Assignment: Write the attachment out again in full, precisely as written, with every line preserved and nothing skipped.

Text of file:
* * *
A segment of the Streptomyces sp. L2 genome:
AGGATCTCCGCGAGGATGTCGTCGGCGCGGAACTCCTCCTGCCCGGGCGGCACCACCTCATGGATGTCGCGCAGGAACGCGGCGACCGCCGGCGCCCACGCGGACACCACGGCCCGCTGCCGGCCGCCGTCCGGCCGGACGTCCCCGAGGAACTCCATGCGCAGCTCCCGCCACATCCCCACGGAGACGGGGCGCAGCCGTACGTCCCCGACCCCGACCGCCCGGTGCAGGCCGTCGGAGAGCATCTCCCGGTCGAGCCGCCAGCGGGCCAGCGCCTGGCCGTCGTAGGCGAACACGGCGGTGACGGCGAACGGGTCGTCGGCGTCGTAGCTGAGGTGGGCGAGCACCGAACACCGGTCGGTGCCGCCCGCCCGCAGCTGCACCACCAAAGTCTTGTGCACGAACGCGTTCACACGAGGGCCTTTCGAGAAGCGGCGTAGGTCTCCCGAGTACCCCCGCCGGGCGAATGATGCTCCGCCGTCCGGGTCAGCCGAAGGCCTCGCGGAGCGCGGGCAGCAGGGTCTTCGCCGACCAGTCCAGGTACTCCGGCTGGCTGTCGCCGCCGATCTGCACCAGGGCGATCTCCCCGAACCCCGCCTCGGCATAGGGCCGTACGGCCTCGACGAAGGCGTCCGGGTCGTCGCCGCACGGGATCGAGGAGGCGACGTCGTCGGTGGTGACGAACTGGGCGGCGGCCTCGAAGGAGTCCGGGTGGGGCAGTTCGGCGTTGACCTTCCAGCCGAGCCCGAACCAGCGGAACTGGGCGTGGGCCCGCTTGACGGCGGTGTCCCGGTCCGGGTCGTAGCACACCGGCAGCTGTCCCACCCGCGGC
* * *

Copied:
A segment of the Streptomyces sp. L2 genome:
AGGATCTCCGCGAGGATGTCGTCGGCGCGGAACTCCTCCTGCCCGGGCGGCACCACCTCATGGATGTCGCGCAGGAACGCGGCGACCGCCGGCGCCCACGCGGACACCACGGCCCGCTGCCGGCCGCCGTCCGGCCGGACGTCCCCGAGGAACTCCATGCGCAGCTCCCGCCACATCCCCACGGAGACGGGGCGCAGCCGTACGTCCCCGACCCCGACCGCCCGGTGCAGGCCGTCGGAGAGCATCTCCCGGTCGAGCCGCCAGCGGGCCAGCGCCTGGCCGTCGTAGGCGAACACGGCGGTGACGGCGAACGGGTCGTCGGCGTCGTAGCTGAGGTGGGCGAGCACCGAACACCGGTCGGTGCCGCCCGCCCGCAGCTGCACCACCAAAGTCTTGTGCACGAACGCGTTCACACGAGGGCCTTTCGAGAAGCGGCGTAGGTCTCCCGAGTACCCCCGCCGGGCGAATGATGCTCCGCCGTCCGGGTCAGCCGAAGGCCTCGCGGAGCGCGGGCAGCAGGGTCTTCGCCGACCAGTCCAGGTACTCCGGCTGGCTGTCGCCGCCGATCTGCACCAGGGCGATCTCCCCGAACCCCGCCTCGGCATAGGGCCGTACGGCCTCGACGAAGGCGTCCGGGTCGTCGCCGCACGGGATCGAGGAGGCGACGTCGTCGGTGGTGACGAACTGGGCGGCGGCCTCGAAGGAGTCCGGGTGGGGCAGTTCGGCGTTGACCTTCCAGCCGAGCCCGAACCAGCGGAACTGGGCGTGGGCCCGCTTGACGGCGGTGTCCCGGTCCGGGTCGTAGCACACCGGCAGCTGTCCCACCCGCGGC